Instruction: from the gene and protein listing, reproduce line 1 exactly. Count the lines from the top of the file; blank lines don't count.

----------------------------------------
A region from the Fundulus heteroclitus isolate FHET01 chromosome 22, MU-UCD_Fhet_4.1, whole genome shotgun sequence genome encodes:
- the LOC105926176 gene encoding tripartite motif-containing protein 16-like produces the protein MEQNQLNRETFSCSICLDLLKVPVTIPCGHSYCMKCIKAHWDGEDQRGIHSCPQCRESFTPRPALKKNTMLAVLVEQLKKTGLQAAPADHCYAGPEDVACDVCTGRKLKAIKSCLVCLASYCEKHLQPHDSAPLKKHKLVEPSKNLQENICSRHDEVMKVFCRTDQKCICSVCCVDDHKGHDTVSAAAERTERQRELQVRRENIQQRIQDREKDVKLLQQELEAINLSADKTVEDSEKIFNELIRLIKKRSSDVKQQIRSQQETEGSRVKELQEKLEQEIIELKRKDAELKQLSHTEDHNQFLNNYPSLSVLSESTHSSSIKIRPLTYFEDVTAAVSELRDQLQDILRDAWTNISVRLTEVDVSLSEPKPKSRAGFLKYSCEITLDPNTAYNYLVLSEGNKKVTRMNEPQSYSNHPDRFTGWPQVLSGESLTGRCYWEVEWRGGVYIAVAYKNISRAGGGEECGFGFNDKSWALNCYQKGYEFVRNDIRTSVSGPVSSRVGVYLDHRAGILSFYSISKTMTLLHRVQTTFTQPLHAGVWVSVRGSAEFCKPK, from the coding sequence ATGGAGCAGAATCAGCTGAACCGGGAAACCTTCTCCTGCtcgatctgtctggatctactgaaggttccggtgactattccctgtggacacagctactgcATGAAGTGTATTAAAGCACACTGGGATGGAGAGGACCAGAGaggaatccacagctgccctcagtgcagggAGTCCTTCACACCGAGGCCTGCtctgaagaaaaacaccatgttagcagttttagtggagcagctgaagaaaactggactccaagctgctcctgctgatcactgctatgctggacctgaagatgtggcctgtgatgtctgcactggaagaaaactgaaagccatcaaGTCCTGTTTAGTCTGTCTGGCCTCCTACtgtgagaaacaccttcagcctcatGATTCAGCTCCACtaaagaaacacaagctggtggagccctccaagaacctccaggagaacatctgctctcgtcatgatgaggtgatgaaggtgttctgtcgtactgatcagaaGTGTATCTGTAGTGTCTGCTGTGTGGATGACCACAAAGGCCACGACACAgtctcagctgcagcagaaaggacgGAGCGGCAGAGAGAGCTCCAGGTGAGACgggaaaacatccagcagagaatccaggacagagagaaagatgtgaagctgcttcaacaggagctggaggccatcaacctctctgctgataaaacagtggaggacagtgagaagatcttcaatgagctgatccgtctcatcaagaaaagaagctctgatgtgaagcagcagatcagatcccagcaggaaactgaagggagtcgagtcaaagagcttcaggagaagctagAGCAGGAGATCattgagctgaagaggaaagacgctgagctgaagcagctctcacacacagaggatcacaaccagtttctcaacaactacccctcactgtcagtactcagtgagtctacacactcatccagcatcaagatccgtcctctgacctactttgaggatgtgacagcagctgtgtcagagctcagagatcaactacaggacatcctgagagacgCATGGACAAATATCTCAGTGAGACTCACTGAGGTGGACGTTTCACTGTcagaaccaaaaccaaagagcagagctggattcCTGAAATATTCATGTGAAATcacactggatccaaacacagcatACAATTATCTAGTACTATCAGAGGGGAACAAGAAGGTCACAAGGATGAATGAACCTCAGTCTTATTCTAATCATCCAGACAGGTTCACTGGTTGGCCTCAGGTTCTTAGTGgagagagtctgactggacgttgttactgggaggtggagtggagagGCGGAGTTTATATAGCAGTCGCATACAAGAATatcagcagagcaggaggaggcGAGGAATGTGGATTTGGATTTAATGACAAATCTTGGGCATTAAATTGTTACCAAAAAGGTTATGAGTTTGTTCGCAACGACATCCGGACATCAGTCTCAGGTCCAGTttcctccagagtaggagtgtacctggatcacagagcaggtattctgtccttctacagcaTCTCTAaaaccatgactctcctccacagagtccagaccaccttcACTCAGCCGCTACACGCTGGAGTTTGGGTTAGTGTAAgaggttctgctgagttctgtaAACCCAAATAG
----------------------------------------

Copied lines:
A region from the Fundulus heteroclitus isolate FHET01 chromosome 22, MU-UCD_Fhet_4.1, whole genome shotgun sequence genome encodes: